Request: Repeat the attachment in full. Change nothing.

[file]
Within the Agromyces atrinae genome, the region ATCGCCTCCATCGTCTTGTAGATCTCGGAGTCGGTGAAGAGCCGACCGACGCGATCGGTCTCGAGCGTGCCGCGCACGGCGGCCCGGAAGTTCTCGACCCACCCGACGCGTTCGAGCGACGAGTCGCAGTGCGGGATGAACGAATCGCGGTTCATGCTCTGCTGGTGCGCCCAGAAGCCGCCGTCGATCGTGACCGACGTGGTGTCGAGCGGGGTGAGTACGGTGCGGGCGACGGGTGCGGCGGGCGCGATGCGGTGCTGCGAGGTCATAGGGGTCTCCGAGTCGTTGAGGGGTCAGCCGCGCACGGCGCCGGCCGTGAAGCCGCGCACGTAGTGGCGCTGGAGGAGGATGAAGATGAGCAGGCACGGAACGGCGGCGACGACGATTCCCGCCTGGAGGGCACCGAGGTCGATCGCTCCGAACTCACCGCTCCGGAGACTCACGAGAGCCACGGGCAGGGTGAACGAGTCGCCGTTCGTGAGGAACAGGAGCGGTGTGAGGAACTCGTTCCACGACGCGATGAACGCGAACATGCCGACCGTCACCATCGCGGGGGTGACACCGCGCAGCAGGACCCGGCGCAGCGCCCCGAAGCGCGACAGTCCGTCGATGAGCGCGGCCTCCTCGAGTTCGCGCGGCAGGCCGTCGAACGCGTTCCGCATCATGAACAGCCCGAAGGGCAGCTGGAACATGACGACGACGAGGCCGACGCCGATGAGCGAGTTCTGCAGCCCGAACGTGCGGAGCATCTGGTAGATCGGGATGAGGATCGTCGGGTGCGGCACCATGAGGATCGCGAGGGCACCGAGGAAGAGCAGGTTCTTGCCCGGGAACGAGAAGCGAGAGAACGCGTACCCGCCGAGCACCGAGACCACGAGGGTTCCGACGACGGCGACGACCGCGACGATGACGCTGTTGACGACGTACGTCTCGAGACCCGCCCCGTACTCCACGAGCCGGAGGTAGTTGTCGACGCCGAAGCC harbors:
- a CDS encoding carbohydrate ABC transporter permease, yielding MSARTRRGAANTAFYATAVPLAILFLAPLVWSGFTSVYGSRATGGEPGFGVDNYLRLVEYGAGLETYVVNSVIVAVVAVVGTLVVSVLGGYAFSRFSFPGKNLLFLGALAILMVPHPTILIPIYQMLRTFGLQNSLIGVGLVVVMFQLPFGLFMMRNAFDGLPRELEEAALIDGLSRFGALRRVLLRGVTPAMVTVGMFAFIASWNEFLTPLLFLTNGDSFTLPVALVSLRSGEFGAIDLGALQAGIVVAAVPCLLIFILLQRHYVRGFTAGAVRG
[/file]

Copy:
Within the Agromyces atrinae genome, the region ATCGCCTCCATCGTCTTGTAGATCTCGGAGTCGGTGAAGAGCCGACCGACGCGATCGGTCTCGAGCGTGCCGCGCACGGCGGCCCGGAAGTTCTCGACCCACCCGACGCGTTCGAGCGACGAGTCGCAGTGCGGGATGAACGAATCGCGGTTCATGCTCTGCTGGTGCGCCCAGAAGCCGCCGTCGATCGTGACCGACGTGGTGTCGAGCGGGGTGAGTACGGTGCGGGCGACGGGTGCGGCGGGCGCGATGCGGTGCTGCGAGGTCATAGGGGTCTCCGAGTCGTTGAGGGGTCAGCCGCGCACGGCGCCGGCCGTGAAGCCGCGCACGTAGTGGCGCTGGAGGAGGATGAAGATGAGCAGGCACGGAACGGCGGCGACGACGATTCCCGCCTGGAGGGCACCGAGGTCGATCGCTCCGAACTCACCGCTCCGGAGACTCACGAGAGCCACGGGCAGGGTGAACGAGTCGCCGTTCGTGAGGAACAGGAGCGGTGTGAGGAACTCGTTCCACGACGCGATGAACGCGAACATGCCGACCGTCACCATCGCGGGGGTGACACCGCGCAGCAGGACCCGGCGCAGCGCCCCGAAGCGCGACAGTCCGTCGATGAGCGCGGCCTCCTCGAGTTCGCGCGGCAGGCCGTCGAACGCGTTCCGCATCATGAACAGCCCGAAGGGCAGCTGGAACATGACGACGACGAGGCCGACGCCGATGAGCGAGTTCTGCAGCCCGAACGTGCGGAGCATCTGGTAGATCGGGATGAGGATCGTCGGGTGCGGCACCATGAGGATCGCGAGGGCACCGAGGAAGAGCAGGTTCTTGCCCGGGAACGAGAAGCGAGAGAACGCGTACCCGCCGAGCACCGAGACCACGAGGGTTCCGACGACGGCGACGACCGCGACGATGACGCTGTTGACGACGTACGTCTCGAGACCCGCCCCGTACTCCACGAGCCGGAGGTAGTTGTCGACGCCGAAGCC harbors:
- a CDS encoding carbohydrate ABC transporter permease, yielding MSARTRRGAANTAFYATAVPLAILFLAPLVWSGFTSVYGSRATGGEPGFGVDNYLRLVEYGAGLETYVVNSVIVAVVAVVGTLVVSVLGGYAFSRFSFPGKNLLFLGALAILMVPHPTILIPIYQMLRTFGLQNSLIGVGLVVVMFQLPFGLFMMRNAFDGLPRELEEAALIDGLSRFGALRRVLLRGVTPAMVTVGMFAFIASWNEFLTPLLFLTNGDSFTLPVALVSLRSGEFGAIDLGALQAGIVVAAVPCLLIFILLQRHYVRGFTAGAVRG